‘A menace to society’: Victims rekindle rage against Fairbanks-area serial arsonist

Jamison Gallion
Convicted arsonist Jamison Gallion looks back toward the gallery as he leaves the courtroom of his sentencing hearing on Jan. 23, 2023. (Dan Bross/KUAC)

A sentencing hearing got underway Monday for a teenager who pleaded guilty to arson attacks in the Pleasant Valley Two Rivers area, east of Fairbanks in the summer of 2021.

The hearing was an opportunity for arson victims to speak directly to 19 year-old Jamison Gallion, before a judge who will decide how much time he serves in prison.

Gallion is being sentenced for felony crimes of arson, burglary, criminal mischief and terroristic threatening related to seven structure fires including two homes and the Two Rivers Lodge, which were occupied when he started the fires in the summer of 2021.

Judge Paul Lyle presided over a packed courtroom for day one of the sentencing hearing, as several victims spoke about arson impacts and losses. Ginger McKee shared before and after fire photos of her multi-structure property.

“This is my home that Jamison Gallion set on fire on July 3rd, 2021,” McKee said. “There were six people in these buildings asleep at 2 a.m. when he came to our house and he set fire to it, and I truly believe in my heart that he had every intention for us to die in that fire.”

Everyone escaped, but two residences and a large shop building were destroyed, along with the belongings of the McKee family and rental tenant Margaret Okinghouse.

Okinghouse, a retired teacher, says the attack changed her life.

“I’m learning the meaning of words I never dreamed would be applied to me: victim, survivor, homeless, destitute, post-traumatic stress disorder, to name just a few,” she said.   

Okinghouse described Gallion as evil.

“I would fear for the safety of members of any community you reside in,” she said. “You’re a menace to society. It would bring me great joy if you spent the rest of your life in prison.”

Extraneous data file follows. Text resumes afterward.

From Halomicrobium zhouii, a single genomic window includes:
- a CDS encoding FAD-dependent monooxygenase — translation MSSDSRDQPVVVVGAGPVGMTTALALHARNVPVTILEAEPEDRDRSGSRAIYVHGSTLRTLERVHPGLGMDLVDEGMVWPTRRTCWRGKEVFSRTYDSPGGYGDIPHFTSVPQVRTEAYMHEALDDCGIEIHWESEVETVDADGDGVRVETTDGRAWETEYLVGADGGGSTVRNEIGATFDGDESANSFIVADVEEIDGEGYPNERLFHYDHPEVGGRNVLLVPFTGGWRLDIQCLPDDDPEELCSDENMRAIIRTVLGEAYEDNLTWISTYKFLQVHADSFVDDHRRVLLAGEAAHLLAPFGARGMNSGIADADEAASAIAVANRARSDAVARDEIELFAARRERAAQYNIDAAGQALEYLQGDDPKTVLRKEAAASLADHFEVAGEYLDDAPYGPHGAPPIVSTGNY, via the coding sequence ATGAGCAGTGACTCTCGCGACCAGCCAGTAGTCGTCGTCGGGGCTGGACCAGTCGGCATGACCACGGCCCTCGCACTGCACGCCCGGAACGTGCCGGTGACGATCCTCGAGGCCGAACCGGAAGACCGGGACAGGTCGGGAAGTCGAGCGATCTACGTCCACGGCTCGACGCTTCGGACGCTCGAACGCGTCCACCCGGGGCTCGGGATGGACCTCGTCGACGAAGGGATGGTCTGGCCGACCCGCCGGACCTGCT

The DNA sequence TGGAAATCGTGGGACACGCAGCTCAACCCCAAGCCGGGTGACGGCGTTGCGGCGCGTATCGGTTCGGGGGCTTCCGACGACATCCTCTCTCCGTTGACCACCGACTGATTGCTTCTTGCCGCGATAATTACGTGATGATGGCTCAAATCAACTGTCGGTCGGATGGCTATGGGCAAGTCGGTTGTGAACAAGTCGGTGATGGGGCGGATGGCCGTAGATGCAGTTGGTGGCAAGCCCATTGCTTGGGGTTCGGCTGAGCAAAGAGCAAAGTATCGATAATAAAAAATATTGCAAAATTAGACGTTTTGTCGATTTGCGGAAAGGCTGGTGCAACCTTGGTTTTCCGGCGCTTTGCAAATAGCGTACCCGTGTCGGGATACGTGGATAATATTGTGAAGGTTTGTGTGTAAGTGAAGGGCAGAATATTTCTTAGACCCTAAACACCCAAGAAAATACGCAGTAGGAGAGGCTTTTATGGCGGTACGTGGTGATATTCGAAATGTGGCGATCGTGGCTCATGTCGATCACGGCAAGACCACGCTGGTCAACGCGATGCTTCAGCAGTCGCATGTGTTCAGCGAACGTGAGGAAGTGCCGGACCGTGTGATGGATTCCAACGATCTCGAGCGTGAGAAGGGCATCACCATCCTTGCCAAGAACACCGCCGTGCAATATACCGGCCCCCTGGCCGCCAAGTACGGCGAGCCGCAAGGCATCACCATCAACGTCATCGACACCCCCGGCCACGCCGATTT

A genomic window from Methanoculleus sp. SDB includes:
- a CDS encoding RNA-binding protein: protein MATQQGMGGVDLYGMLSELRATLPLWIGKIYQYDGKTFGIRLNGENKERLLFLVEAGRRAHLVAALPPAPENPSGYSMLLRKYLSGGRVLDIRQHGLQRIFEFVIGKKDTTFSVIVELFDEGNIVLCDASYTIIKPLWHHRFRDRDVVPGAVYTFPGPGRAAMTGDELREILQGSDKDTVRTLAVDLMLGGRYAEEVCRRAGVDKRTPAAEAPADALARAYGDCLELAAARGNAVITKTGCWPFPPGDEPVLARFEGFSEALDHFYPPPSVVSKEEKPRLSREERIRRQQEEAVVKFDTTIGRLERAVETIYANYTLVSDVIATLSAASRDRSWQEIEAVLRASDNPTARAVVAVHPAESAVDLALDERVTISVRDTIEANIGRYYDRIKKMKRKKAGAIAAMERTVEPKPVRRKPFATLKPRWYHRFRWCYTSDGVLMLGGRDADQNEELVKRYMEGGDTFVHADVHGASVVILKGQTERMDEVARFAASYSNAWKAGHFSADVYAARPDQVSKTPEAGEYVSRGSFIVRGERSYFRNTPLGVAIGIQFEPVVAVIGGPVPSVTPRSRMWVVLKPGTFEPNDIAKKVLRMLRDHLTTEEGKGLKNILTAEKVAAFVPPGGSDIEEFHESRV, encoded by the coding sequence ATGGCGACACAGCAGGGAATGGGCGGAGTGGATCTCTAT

Two of the fires Gallion admitted setting destroyed and damaged Pleasant Valley Community Association buildings. The association also received anonymous letters, sent by Gallion, in which he took responsibility for the attacks and made veiled threats.

Lyle referenced receiving an apology to victims from Gallion earlier this month, but it remains unclear what motivated the attacks and why the Pleasant Valley Two Rivers area was targeted.

Community association founding board member Bob Sugden addressed Gallion directly in court.

“The bottom line, sir, is that you terrorized our community,” Sugden said. “You have physically changed the culture of our community. It is not the same community I joined 20 years ago and it will probably never come back to the life that we had.  All because you felt stress and needed to calm yourself down?”

Gallion appeared shaken by the victims’ testimony during the sentencing hearing, which is scheduled to resume Wednesday afternoon. Lyle said he expects to sentence Gallion on Thursday.

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Dan Bross is a reporter at KUAC in Fairbanks.

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